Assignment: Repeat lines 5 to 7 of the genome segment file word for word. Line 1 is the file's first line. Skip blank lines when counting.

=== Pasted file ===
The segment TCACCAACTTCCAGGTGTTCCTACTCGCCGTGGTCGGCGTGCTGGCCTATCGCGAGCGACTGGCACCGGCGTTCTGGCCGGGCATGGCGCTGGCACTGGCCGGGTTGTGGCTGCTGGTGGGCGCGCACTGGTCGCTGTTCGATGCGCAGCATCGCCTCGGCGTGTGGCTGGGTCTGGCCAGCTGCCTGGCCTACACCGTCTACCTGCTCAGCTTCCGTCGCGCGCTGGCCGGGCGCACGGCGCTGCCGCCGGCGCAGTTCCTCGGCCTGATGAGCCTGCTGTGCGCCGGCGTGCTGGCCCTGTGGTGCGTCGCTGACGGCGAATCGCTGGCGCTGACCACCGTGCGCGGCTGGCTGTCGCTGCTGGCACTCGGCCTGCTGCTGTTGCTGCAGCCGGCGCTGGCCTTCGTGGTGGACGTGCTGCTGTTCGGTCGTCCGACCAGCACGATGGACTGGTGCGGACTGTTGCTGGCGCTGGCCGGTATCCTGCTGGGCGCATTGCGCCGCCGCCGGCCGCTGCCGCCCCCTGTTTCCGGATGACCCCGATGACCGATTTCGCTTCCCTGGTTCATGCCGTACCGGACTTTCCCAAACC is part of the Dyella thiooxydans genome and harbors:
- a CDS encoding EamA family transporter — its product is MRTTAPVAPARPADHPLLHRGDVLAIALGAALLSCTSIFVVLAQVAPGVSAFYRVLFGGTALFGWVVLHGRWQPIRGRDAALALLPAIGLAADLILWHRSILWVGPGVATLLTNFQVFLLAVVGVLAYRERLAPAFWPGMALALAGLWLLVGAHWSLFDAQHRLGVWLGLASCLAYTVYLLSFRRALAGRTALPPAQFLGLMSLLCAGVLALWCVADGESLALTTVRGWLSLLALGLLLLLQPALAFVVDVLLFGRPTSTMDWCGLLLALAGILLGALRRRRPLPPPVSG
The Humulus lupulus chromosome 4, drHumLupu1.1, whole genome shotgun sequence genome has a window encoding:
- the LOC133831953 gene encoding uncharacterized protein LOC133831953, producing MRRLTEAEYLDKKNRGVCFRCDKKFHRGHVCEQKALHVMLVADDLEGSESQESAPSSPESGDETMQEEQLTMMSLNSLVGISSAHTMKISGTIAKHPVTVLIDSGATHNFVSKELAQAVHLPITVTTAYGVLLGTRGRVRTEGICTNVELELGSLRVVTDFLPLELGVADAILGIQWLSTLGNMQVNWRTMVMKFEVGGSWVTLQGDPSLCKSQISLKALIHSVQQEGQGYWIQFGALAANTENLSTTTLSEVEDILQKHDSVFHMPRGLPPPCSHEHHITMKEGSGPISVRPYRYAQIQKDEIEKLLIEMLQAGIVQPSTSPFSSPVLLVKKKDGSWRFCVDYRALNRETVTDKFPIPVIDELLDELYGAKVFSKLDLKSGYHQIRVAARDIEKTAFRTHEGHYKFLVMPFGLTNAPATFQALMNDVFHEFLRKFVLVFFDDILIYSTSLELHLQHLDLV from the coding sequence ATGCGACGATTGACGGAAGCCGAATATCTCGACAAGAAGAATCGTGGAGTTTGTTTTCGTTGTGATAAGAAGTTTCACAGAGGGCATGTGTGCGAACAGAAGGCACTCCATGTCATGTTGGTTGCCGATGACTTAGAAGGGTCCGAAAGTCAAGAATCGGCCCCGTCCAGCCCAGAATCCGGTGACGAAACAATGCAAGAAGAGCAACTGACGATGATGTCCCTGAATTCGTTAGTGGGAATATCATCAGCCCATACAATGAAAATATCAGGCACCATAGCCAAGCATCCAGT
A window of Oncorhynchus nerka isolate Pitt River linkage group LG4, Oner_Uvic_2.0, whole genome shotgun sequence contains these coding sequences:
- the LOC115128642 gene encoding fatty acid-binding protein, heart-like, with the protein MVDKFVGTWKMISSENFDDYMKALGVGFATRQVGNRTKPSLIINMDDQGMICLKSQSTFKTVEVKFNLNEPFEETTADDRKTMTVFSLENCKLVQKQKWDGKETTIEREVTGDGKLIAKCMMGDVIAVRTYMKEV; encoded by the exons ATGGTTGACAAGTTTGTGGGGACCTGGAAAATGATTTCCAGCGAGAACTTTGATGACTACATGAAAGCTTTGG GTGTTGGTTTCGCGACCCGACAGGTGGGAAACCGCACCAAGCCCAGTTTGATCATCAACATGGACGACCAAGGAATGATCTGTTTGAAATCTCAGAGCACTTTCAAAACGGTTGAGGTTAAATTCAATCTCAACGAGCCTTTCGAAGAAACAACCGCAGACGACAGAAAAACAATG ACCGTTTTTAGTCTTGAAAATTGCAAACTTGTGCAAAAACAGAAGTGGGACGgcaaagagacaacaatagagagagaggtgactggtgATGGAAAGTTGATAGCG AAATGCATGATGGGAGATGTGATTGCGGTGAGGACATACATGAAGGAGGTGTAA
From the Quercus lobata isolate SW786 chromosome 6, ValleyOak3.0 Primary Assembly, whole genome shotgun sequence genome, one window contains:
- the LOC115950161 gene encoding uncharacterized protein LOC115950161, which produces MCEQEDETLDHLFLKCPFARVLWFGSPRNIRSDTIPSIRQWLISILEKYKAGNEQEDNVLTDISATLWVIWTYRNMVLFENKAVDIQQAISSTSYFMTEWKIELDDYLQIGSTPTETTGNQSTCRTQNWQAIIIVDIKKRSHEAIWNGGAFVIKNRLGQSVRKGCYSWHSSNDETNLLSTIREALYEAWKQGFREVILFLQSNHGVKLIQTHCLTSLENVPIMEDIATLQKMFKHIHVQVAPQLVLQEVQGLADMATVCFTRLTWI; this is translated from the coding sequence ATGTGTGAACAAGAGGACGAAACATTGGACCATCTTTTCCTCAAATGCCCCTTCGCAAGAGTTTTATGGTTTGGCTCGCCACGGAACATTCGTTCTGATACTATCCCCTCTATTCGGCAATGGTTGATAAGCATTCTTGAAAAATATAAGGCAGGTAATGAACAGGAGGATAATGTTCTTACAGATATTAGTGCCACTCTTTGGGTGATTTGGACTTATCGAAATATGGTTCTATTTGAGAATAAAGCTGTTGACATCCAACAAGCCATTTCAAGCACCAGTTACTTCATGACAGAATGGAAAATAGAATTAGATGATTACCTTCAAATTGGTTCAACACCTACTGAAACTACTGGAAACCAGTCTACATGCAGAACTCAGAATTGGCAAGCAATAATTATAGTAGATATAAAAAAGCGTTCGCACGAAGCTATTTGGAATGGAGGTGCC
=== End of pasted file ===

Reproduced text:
A window of Oncorhynchus nerka isolate Pitt River linkage group LG4, Oner_Uvic_2.0, whole genome shotgun sequence contains these coding sequences:
- the LOC115128642 gene encoding fatty acid-binding protein, heart-like, with the protein MVDKFVGTWKMISSENFDDYMKALGVGFATRQVGNRTKPSLIINMDDQGMICLKSQSTFKTVEVKFNLNEPFEETTADDRKTMTVFSLENCKLVQKQKWDGKETTIEREVTGDGKLIAKCMMGDVIAVRTYMKEV; encoded by the exons ATGGTTGACAAGTTTGTGGGGACCTGGAAAATGATTTCCAGCGAGAACTTTGATGACTACATGAAAGCTTTGG GTGTTGGTTTCGCGACCCGACAGGTGGGAAACCGCACCAAGCCCAGTTTGATCATCAACATGGACGACCAAGGAATGATCTGTTTGAAATCTCAGAGCACTTTCAAAACGGTTGAGGTTAAATTCAATCTCAACGAGCCTTTCGAAGAAACAACCGCAGACGACAGAAAAACAATG ACCGTTTTTAGTCTTGAAAATTGCAAACTTGTGCAAAAACAGAAGTGGGACGgcaaagagacaacaatagagagagaggtgactggtgATGGAAAGTTGATAGCG AAATGCATGATGGGAGATGTGATTGCGGTGAGGACATACATGAAGGAGGTGTAA
From the Quercus lobata isolate SW786 chromosome 6, ValleyOak3.0 Primary Assembly, whole genome shotgun sequence genome, one window contains: